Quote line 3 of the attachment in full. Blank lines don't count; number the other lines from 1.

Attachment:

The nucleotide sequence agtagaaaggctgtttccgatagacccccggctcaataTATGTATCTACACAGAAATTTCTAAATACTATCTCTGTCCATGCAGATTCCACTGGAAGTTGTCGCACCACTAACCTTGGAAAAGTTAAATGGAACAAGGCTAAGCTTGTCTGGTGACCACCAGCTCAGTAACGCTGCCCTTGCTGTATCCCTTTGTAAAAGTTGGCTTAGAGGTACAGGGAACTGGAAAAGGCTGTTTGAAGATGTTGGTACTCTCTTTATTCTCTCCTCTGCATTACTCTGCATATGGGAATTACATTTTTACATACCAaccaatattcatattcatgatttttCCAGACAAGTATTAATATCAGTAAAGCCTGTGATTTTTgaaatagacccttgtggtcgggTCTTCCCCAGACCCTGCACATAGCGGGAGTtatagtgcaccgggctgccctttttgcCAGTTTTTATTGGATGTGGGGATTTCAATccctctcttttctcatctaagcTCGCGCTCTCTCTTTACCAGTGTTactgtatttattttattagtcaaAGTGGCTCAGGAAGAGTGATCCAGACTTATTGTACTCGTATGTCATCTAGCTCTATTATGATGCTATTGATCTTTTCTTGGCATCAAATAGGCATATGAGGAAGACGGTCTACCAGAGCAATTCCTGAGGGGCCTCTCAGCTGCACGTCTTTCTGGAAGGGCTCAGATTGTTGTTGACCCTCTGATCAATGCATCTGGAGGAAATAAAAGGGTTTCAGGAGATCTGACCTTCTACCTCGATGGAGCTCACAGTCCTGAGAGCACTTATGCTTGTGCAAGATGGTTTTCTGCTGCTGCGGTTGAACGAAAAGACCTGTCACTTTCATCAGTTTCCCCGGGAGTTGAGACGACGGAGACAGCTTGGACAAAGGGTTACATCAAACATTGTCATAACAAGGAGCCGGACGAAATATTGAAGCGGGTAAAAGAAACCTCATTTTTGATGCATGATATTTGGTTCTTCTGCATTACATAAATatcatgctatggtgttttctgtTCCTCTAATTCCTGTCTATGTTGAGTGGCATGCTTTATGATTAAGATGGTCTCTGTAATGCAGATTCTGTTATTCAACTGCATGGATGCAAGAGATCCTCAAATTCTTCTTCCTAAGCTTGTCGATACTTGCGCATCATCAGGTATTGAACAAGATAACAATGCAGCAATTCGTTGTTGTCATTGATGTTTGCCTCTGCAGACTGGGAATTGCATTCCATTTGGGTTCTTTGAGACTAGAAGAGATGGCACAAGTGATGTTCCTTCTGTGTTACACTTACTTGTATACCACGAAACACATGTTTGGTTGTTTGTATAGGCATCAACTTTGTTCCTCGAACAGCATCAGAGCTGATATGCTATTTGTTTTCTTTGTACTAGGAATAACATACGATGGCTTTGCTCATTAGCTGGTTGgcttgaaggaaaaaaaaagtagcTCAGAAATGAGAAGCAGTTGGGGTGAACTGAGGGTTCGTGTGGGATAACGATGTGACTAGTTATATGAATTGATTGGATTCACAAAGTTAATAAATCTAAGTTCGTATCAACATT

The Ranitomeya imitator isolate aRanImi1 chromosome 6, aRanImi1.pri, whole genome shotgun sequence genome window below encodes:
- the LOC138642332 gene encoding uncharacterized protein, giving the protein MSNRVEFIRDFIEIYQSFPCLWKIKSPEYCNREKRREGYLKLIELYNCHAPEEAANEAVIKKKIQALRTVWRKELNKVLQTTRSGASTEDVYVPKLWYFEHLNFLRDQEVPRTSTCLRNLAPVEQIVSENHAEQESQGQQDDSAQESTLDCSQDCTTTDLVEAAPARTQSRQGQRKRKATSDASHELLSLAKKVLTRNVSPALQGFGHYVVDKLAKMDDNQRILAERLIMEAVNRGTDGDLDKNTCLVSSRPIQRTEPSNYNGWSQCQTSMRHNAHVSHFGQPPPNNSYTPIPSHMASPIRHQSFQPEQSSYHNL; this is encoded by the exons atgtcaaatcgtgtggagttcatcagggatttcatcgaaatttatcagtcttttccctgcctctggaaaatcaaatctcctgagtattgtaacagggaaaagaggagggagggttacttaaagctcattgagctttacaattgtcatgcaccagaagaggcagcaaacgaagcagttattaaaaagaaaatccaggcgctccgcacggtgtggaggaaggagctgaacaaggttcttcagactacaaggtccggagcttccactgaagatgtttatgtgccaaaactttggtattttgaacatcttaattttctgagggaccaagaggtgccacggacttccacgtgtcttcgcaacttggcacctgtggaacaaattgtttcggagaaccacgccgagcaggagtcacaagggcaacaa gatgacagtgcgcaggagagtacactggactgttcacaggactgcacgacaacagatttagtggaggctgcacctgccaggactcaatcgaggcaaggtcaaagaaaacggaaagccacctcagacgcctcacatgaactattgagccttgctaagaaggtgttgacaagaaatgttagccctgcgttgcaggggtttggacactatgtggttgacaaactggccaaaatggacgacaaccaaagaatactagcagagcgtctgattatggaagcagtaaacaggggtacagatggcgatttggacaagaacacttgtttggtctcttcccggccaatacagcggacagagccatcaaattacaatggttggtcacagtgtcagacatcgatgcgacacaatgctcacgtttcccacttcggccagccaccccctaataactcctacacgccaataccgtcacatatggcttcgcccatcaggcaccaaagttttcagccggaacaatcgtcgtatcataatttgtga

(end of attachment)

- the LOC138642332 gene encoding uncharacterized protein, giving the protein MSNRVEFIRDFIEIYQSFPCLWKIKSPEYCNREKRREGYLKLIELYNCHAPEEAANEAVIKKKIQALRTVWRKELNKVLQTTRSGASTEDVYVPKLWYFEHLNFLRDQEVPRTSTCLRNLAPVEQIVSENHAEQESQGQQDDSAQESTLDCSQDCTTTDLVEAAPARTQSRQGQRKRKATSDASHELLSLAKKVLTRNVSPALQGFGHYVVDKLAKMDDNQRILAERLIMEAVNRGTDGDLDKNTCLVSSRPIQRTEPSNYNGWSQCQTSMRHNAHVSHFGQPPPNNSYTPIPSHMASPIRHQSFQPEQSSYHNL; this is encoded by the exons atgtcaaatcgtgtggagttcatcagggatttcatcgaaatttatcagtcttttccctgcctctggaaaatcaaatctcctgagtattgtaacagggaaaagaggagggagggttacttaaagctcattgagctttacaattgtcatgcaccagaagaggcagcaaacgaagcagttattaaaaagaaaatccaggcgctccgcacggtgtggaggaaggagctgaacaaggttcttcagactacaaggtccggagcttccactgaagatgtttatgtgccaaaactttggtattttgaacatcttaattttctgagggaccaagaggtgccacggacttccacgtgtcttcgcaacttggcacctgtggaacaaattgtttcggagaaccacgccgagcaggagtcacaagggcaacaa gatgacagtgcgcaggagagtacactggactgttcacaggactgcacgacaacagatttagtggaggctgcacctgccaggactcaatcgaggcaaggtcaaagaaaacggaaagccacctcagacgcctcacatgaactattgagccttgctaagaaggtgttgacaagaaatgttagccctgcgttgcaggggtttggacactatgtggttgacaaactggccaaaatggacgacaaccaaagaatactagcagagcgtctgattatggaagcagtaaacaggggtacagatggcgatttggacaagaacacttgtttggtctcttcccggccaatacagcggacagagccatcaaattacaatggttggtcacagtgtcagacatcgatgcgacacaatgctcacgtttcccacttcggccagccaccccctaataactcctacacgccaataccgtcacatatggcttcgcccatcaggcaccaaagttttcagccggaacaatcgtcgtatcataatttgtga